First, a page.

Tough luck. On the executive-privilege front, the Supreme Court made clear, in ordering the Nixon White House to turn over the Watergate tapes in 1974, that there’s no such thing as an “absolute” right on the part of the president to keep from the judicial process communications that he thinks are best kept secret and confidential. “The very integrity of the judicial system and public confidence in the system depend on full disclosure of all the facts, within the framework of the rules of evidence,” wrote Chief Justice Warren Burger, a Nixon appointee, in the landmark ruling, which precipitated the president’s resignation a little over two weeks later. “To ensure that justice is done, it is imperative to the function of courts that compulsory process be available for the production of evidence needed either by the prosecution or by the defense.” Looks like the contents of McGahn’s safe, if such a safe exists, aren’t so safe from Mueller.
It’s no different with legal advice — at least when it’s given by government lawyers in their official capacity. There, too, the privilege gives way to the public interest in the enforcement of criminal laws and courts’ constitutional prerogatives. Some 20 years ago, the U.S. Court of Appeals for the D.C. Circuit dealt a blow to the Clinton administration, which was in the throes of the Whitewater-Lewinsky scandals and had been fighting tooth and nail to keep from testifying Bruce Lindsey, a deputy White House counsel who was also a fierce Clinton loyalist. No dice, said the court. “When an executive branch attorney is called before a federal grand jury to give evidence about alleged crimes within the executive branch, reason and experience, duty, and tradition dictate that the attorney shall provide that evidence,” wrote the three-judge panel in that case.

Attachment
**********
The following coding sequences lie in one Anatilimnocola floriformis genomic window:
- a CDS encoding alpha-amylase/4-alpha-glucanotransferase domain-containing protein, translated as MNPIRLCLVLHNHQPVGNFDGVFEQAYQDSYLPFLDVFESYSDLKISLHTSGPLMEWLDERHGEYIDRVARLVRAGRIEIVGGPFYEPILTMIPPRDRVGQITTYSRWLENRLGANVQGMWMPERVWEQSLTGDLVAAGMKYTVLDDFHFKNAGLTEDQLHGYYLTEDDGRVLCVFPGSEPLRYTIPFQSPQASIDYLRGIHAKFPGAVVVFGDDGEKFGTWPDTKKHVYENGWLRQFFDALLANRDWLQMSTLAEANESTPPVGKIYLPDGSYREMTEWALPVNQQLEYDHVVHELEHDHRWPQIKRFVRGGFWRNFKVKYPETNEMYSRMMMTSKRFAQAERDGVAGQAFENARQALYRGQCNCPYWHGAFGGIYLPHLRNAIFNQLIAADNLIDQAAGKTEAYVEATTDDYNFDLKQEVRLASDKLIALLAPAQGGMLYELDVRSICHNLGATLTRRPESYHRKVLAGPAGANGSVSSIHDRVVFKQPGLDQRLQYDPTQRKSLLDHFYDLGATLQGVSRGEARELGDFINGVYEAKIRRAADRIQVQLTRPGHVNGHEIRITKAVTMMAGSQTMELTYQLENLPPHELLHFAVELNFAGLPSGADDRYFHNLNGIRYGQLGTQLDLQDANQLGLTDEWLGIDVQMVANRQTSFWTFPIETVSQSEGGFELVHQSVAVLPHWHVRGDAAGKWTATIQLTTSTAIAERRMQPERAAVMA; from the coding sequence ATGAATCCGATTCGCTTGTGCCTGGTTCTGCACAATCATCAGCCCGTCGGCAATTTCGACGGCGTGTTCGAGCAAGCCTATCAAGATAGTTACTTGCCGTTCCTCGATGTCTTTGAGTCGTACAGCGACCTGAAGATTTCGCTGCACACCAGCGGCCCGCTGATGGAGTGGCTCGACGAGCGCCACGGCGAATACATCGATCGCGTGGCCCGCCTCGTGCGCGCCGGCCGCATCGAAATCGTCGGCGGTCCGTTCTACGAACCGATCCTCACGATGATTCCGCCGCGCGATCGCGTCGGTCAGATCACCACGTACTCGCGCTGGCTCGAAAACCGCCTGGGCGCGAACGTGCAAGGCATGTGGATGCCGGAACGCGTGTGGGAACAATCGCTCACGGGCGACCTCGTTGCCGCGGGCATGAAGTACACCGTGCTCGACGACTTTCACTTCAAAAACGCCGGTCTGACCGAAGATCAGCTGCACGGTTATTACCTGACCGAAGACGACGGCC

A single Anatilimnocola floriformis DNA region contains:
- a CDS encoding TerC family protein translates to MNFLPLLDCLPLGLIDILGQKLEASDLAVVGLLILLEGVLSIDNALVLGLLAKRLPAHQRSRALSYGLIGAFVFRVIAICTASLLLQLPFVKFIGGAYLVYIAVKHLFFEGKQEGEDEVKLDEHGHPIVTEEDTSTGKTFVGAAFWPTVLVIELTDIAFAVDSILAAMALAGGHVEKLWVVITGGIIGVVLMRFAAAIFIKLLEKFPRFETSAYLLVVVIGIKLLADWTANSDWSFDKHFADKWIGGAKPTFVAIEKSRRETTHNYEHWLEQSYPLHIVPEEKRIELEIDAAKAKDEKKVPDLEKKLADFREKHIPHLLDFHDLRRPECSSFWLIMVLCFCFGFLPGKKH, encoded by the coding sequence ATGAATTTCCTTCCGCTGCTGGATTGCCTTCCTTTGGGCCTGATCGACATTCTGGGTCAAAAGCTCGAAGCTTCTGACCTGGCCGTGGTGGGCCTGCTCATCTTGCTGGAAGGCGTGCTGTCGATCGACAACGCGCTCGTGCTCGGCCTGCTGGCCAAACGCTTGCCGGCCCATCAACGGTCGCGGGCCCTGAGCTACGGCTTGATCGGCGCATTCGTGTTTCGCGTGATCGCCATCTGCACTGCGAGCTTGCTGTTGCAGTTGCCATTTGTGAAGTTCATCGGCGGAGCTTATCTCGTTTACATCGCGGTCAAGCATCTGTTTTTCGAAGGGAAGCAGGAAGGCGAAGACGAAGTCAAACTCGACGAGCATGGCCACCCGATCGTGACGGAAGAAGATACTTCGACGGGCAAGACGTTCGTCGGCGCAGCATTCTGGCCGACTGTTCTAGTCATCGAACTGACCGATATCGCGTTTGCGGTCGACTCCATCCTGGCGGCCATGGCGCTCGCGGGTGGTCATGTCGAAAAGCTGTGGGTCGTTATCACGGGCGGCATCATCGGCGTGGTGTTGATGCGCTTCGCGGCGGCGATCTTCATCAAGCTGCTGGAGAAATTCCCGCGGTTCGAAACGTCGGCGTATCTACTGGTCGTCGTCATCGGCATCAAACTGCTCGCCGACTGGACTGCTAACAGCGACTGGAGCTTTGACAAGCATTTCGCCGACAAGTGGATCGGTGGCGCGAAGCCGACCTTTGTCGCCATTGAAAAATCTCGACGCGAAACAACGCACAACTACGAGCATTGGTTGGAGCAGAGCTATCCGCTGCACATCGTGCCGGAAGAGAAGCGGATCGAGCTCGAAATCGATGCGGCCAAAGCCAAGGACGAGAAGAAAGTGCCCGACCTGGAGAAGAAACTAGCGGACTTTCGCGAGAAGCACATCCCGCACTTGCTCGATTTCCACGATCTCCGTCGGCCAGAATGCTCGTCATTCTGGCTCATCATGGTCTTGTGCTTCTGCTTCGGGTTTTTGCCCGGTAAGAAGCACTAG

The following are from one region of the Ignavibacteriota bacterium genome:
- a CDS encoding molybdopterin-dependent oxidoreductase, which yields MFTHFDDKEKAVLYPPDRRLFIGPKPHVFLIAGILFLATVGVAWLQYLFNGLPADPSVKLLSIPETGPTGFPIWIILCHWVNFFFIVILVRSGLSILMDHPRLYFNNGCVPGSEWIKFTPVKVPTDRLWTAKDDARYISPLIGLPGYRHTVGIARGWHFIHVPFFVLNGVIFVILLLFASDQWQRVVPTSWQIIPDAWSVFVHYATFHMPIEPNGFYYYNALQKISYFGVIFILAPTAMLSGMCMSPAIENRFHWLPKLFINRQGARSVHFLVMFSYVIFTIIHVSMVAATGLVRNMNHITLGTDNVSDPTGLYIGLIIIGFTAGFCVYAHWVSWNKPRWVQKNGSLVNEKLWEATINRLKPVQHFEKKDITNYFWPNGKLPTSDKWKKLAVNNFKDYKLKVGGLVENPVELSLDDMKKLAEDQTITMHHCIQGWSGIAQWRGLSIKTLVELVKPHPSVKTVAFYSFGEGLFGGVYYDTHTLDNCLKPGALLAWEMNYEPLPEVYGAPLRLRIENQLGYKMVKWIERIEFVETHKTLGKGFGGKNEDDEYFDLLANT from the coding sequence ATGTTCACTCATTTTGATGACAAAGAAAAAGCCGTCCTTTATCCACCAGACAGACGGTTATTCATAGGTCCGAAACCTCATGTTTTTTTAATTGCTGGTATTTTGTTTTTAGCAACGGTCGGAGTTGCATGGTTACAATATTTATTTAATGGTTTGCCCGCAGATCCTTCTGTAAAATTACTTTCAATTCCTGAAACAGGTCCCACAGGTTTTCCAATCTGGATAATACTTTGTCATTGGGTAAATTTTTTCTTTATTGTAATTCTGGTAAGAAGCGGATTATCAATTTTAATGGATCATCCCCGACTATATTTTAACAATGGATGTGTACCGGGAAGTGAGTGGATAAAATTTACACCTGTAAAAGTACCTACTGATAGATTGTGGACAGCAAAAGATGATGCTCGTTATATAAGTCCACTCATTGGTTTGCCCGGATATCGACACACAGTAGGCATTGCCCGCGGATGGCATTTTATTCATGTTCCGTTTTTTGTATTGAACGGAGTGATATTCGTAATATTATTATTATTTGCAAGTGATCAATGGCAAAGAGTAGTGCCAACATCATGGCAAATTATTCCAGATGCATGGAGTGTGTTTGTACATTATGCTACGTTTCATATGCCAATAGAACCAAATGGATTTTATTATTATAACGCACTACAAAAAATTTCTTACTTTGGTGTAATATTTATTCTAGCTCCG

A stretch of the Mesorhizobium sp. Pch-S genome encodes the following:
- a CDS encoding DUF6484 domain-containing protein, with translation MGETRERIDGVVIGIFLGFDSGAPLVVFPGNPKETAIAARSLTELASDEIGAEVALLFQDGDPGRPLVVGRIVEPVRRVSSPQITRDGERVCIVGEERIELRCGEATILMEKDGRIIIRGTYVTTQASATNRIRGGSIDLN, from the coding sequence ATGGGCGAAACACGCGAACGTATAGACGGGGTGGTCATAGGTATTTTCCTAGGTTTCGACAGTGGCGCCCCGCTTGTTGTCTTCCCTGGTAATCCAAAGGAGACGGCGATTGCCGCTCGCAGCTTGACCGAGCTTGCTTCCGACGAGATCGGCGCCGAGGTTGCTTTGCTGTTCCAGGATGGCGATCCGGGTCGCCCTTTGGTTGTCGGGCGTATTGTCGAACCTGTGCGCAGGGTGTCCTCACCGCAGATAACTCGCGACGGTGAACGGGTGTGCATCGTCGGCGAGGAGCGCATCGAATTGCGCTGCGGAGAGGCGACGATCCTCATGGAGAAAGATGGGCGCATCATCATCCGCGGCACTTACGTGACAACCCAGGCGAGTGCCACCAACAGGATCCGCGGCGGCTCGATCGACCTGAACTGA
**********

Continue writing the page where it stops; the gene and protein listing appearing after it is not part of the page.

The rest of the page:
Neil Eggleston, who argued the White House position in the Lindsey case and served as White House counsel in the latter years of the Obama administration, told me in an interview that he still believes to this day that the D.C. Circuit — as well as the Eighth Circuit, which ruled against Clinton on a related issue — got it “dead wrong.” He said the ruling sent a chill through White House lawyers, who no longer felt compelled to take notes for fear they might be called to face Starr and his grand jury. “It really made people quite on edge,” he said.
If that was the case with an administration that’s on the same page about things, imagine the pressure inside Trump’s White House, which leaks like a sieve, is known for its infighting, and now faces scrutiny over whether its highly reputable lawyers ran afoul of their professional duties in divulging internal matters. And what if Trump somehow thinks these Clinton-era precedents around privilege aren’t entirely settled and should be fought in court? As much as Eggleston dislikes the law in this area, he believes that pushing judges in an opposite direction would only further erode the public’s trust. “We have enough to worry about our institutions, and if the courts were to do that, the people would inevitably think that the institution is very political,” he said. “And I think that would be unfortunate.”
Bob Bauer, Eggleston’s predecessor as Obama’s White House counsel, put it more sensibly: “The most robust protection of the executive often involves doing all that can be done to avoid confrontation with the courts over these issues.”